Professor King took in the majesty before him. His eyes traced the tiered walls and network of stairways from its base to the large shrine at its summit. Involuntarily his heart skipped a beat. “If we’re correct,” he thought, “tonight will be the culmination of a lifetime’s work and dedication. The long search for the Truth may end there, at the top of those steps.”
He turned and entered his tent, where his wife at a makeshift desk poured over pages of obscure cuneiform symbols and tentative translations. She was a linguist who specialised in dead tongues, her efforts indispensable, the translations hers. She would be at his side when he ascended the stairway.
‘You’ve checked it four times, Patricia. I’m certain you’ve made no mistakes.’ He was impatient.
She didn’t look up. ‘That’s easy to say, but you know it’s not that simple. Primordial languages have few established definitions; much has to be taken from context. And if we’re correct about the milieu of these symbols, then absolutely everything is about to change.’
Professor King moved to the other side of the desk and placed his journal on the cluttered surface. His wife looked at the damaged book. ‘You’re certain Alan will know what to do with that information?’
He nodded. ‘God willing, he’ll have guidance.’
He found a clean piece of scrap paper and wrote a short instruction to his brother to hand the envelope to Alan at the proper time. He wished he could say more to his beloved twin, but he couldn’t risk any information falling into the wrong hands.
As the professor signed the note, his assistant entered the tent and softly cleared his throat.
‘Ah, just in time, Hakim.’ said King. He wrapped the book in a piece of cloth, placed it together with the note into a large envelope, and handed it to the young man. ‘You are to drive to Baghdad immediately, and see that this is posted back to the UK.’
The assistant looked confused. ‘Sir, I’m sure I can find a place closer…’
‘No Hakim, I want you to drive to Baghdad and stay at a hotel tonight. Not under any circumstances are you to come back here.’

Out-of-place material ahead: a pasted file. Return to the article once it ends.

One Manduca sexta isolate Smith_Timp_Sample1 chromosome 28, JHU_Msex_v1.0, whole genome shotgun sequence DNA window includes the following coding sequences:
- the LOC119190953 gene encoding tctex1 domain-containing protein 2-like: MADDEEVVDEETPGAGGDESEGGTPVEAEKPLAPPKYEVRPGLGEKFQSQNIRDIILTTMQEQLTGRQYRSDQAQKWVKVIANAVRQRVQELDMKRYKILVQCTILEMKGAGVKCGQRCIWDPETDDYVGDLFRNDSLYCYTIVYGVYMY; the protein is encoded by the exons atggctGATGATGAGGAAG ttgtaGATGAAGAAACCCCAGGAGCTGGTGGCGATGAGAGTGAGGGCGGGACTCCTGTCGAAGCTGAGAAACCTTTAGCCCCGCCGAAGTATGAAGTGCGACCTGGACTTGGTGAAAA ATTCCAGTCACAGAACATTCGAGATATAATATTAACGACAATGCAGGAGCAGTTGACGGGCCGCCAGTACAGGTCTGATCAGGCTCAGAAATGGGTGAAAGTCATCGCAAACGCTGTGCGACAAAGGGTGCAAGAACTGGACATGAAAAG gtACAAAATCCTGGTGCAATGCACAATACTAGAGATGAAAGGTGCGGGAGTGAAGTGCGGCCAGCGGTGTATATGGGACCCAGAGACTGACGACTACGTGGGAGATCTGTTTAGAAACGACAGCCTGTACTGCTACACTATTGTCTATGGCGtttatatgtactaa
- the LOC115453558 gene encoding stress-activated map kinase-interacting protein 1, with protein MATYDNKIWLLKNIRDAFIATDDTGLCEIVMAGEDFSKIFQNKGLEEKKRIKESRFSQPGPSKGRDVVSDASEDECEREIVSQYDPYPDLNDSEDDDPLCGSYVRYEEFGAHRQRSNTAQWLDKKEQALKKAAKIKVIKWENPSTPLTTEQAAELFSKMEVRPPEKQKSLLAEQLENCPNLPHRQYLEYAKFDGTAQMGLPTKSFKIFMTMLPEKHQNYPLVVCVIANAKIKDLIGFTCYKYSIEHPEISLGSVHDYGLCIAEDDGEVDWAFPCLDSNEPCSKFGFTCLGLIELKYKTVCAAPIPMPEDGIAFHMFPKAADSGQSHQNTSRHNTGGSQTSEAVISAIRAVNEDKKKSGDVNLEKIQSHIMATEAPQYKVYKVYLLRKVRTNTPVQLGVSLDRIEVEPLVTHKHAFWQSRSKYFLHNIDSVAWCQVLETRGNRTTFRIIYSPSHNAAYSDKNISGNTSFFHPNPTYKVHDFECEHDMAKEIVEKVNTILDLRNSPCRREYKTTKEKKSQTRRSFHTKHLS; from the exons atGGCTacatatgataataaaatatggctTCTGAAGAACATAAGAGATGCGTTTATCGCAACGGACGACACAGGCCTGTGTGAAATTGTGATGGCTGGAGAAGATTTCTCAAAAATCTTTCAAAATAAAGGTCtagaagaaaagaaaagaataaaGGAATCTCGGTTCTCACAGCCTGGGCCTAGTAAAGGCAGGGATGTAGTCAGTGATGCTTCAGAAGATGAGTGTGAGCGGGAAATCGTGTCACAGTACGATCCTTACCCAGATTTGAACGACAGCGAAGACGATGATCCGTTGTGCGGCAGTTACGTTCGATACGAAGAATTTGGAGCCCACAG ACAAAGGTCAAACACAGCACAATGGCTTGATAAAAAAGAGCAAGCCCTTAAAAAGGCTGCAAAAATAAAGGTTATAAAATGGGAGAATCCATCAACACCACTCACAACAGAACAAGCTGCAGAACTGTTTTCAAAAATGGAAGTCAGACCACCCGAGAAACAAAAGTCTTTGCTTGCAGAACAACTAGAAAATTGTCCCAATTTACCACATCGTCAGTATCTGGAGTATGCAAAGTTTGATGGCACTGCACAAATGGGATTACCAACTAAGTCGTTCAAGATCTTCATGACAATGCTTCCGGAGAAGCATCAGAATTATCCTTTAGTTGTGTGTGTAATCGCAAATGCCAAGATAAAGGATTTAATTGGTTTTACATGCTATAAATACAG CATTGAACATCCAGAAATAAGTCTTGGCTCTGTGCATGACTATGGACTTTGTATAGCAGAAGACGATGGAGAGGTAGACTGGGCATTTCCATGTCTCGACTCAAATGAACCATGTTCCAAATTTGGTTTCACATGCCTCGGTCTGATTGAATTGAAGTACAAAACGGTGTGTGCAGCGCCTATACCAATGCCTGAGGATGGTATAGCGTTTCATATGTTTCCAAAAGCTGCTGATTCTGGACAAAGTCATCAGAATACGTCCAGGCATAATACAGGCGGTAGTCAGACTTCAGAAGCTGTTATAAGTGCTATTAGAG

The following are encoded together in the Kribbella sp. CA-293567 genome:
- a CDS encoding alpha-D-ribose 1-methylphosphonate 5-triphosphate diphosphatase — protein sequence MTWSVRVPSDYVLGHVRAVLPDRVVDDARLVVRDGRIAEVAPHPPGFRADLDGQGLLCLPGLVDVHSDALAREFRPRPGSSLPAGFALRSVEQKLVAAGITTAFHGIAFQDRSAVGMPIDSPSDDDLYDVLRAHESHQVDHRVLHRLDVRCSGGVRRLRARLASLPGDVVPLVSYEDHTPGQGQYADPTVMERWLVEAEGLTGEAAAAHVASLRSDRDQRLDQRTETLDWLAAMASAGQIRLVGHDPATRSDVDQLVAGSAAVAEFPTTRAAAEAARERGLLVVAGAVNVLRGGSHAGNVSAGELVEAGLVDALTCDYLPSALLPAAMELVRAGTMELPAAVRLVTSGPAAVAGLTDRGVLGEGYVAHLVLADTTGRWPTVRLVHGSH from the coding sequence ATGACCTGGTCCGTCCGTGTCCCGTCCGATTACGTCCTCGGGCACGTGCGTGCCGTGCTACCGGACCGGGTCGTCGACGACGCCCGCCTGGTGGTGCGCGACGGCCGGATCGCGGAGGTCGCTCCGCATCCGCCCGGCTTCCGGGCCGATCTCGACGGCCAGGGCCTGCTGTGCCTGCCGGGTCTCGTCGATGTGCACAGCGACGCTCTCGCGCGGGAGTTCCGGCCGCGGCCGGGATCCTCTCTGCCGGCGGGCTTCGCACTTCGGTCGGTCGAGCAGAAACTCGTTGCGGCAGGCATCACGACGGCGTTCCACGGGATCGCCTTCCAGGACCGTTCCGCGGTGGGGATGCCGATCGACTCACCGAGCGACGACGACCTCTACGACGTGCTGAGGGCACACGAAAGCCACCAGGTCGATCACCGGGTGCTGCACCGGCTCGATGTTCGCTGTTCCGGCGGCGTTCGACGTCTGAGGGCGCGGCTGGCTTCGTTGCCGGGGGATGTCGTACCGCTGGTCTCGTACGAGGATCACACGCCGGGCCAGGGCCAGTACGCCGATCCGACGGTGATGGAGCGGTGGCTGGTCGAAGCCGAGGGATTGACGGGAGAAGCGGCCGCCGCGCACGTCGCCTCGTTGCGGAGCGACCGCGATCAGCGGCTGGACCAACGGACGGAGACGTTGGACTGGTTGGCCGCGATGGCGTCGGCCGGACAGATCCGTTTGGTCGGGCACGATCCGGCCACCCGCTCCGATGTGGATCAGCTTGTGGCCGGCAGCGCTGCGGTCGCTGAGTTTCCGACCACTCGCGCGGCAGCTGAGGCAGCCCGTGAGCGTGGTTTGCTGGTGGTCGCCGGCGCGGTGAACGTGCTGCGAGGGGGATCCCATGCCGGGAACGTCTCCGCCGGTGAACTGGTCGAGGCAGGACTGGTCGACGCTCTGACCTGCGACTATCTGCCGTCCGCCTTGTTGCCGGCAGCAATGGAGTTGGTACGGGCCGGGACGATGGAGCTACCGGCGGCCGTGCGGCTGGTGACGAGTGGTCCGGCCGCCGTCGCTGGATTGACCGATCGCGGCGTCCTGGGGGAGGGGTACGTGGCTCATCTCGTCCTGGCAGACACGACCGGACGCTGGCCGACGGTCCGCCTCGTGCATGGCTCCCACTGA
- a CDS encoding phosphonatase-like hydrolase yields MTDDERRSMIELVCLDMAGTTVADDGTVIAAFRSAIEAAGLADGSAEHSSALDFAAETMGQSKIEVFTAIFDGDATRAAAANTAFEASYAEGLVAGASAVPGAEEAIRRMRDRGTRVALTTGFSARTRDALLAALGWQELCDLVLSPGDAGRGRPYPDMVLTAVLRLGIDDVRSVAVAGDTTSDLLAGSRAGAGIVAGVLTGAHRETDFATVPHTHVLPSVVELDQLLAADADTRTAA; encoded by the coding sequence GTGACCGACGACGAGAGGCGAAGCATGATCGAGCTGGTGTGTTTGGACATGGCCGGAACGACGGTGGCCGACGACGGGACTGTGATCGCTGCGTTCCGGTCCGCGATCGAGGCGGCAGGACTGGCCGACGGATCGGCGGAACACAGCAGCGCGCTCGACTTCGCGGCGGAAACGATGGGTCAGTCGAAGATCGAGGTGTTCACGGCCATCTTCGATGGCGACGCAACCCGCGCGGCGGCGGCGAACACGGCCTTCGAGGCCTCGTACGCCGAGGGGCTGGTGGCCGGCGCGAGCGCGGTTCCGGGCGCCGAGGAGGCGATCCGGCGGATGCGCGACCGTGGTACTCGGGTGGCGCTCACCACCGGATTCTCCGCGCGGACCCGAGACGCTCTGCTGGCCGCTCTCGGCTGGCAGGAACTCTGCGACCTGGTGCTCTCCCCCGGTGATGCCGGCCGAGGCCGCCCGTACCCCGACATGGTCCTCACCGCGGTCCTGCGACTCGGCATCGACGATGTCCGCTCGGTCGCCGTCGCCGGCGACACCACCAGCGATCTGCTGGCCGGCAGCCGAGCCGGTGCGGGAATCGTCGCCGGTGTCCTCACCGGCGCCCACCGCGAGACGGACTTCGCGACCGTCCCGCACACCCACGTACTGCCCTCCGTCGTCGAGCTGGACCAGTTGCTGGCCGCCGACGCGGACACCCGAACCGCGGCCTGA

The young man looked dubiously at the professor and his wife then glanced over his shoulder at the distant ziggurat. When he turned back, some of the colour had drained from his face. He took the envelope cautiously from the professor as if it contained volatile chemicals, then he turned on his heel and sped out of the tent. King trusted him; the envelope would make it out of the country before anyone knew to look for it.
The professor gazed at his wife. Even after these years in the pitiless desert, she was the picture of loveliness. He heaved a sigh, ‘I believe it is now or never, my dear.’
Patricia rose, gathered up her papers and gave a tight smile. ‘We could still be wrong about this.’
But they both knew better.
As the couple walked together across the site toward the ziggurat, many of the workers and students still present watched them curiously. It was unorthodox for anyone to approach the ziggurat at this time of the night.
They reached the foot of the monument and began to ascend; treading purposefully up the steps. Patricia looked at her papers and began to chant in a sing-song voice. Her words were indistinct but the sound could be heard throughout the encampment, and this drew even more curiosity. A few bystanders began to move toward the base of the ziggurat.
The professor and his wife never looked back. They continued up the stairway at a deliberate pace, the lovely English woman chanting mysteriously at every step. Soon they reached the summit and disappeared into the shrine.
The only sound now remaining was the steady hum of the wind and the murmur of those who had gathered at the base of the steps, gazing upward, wondering what the professor and his wife were doing in the highly restricted area.
Suddenly, the sky was lit by a massive flash of light. For a moment it seemed the sun itself had dawned atop the ziggurat, turning night into day. It came without sound, but a mighty shockwave rippled outward from the structure, knocking the onlookers from their feet and tearing many of the surrounding tents from the ground. Those who had been watching the summit found themselves blinded – some for a few hours; a few for several days.
Everyone else rushed toward the ziggurat. Frightened theories circulated. Was it a terrorist attack; a U.S. air strike? Was it a nuclear bomb?
The authorities, both British and Iraqi, were notified. Those who had been blinded were taken to hospital, and those who remained took stock and considered clean-up strategies. A small group of brave souls decided to inspect the summit of the ziggurat before the authorities arrived and the area sealed.
Yet when they reached the temple top they found no damage whatsoever. The walls and their inscriptions were all intact. Even the dust and sand appeared entirely undisturbed.
Except for one place. In the centre of the room was a spot carefully swept clean. Here, freshly drawn with chalk, was a strange symbol. A large circle, more than wide enough for a person to stand in, contained inside it a large heptagon, and within that a seven-pointed star. In the very centre was another heptagon surrounding a pentagram – a five-pointed star. The entire symbol was filled with letters and words that spelt out nothing known from any human tongue.
There was nothing else. The professor and his wife were gone, leaving no other evidence they had ever been there.